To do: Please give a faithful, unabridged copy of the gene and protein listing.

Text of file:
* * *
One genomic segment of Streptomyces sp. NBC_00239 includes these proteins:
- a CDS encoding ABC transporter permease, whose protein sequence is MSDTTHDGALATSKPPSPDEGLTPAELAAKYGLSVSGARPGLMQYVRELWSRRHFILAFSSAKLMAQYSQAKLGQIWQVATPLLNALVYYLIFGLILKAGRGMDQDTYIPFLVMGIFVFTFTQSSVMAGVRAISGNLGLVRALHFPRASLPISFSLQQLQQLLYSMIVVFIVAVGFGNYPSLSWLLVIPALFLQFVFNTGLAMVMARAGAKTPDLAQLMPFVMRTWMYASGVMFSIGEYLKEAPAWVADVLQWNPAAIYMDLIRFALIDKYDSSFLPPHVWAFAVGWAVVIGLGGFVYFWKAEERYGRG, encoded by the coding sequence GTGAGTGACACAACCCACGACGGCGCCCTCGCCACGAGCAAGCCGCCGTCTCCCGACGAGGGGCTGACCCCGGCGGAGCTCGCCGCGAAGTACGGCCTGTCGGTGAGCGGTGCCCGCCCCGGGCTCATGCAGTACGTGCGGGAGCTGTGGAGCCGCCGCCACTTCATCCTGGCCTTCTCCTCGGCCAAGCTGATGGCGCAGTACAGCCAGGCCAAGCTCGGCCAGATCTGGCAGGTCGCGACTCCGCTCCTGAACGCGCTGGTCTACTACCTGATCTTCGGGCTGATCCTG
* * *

One genomic segment of Streptomyces sp. NBC_00239 includes these proteins:
- a CDS encoding ABC transporter permease, whose protein sequence is MSDTTHDGALATSKPPSPDEGLTPAELAAKYGLSVSGARPGLMQYVRELWSRRHFILAFSSAKLMAQYSQAKLGQIWQVATPLLNALVYYLIFGLILKAGRGMDQDTYIPFLVMGIFVFTFTQSSVMAGVRAISGNLGLVRALHFPRASLPISFSLQQLQQLLYSMIVVFIVAVGFGNYPSLSWLLVIPALFLQFVFNTGLAMVMARAGAKTPDLAQLMPFVMRTWMYASGVMFSIGEYLKEAPAWVADVLQWNPAAIYMDLIRFALIDKYDSSFLPPHVWAFAVGWAVVIGLGGFVYFWKAEERYGRG, encoded by the coding sequence GTGAGTGACACAACCCACGACGGCGCCCTCGCCACGAGCAAGCCGCCGTCTCCCGACGAGGGGCTGACCCCGGCGGAGCTCGCCGCGAAGTACGGCCTGTCGGTGAGCGGTGCCCGCCCCGGGCTCATGCAGTACGTGCGGGAGCTGTGGAGCCGCCGCCACTTCATCCTGGCCTTCTCCTCGGCCAAGCTGATGGCGCAGTACAGCCAGGCCAAGCTCGGCCAGATCTGGCAGGTCGCGACTCCGCTCCTGAACGCGCTGGTCTACTACCTGATCTTCGGGCTGATCCTG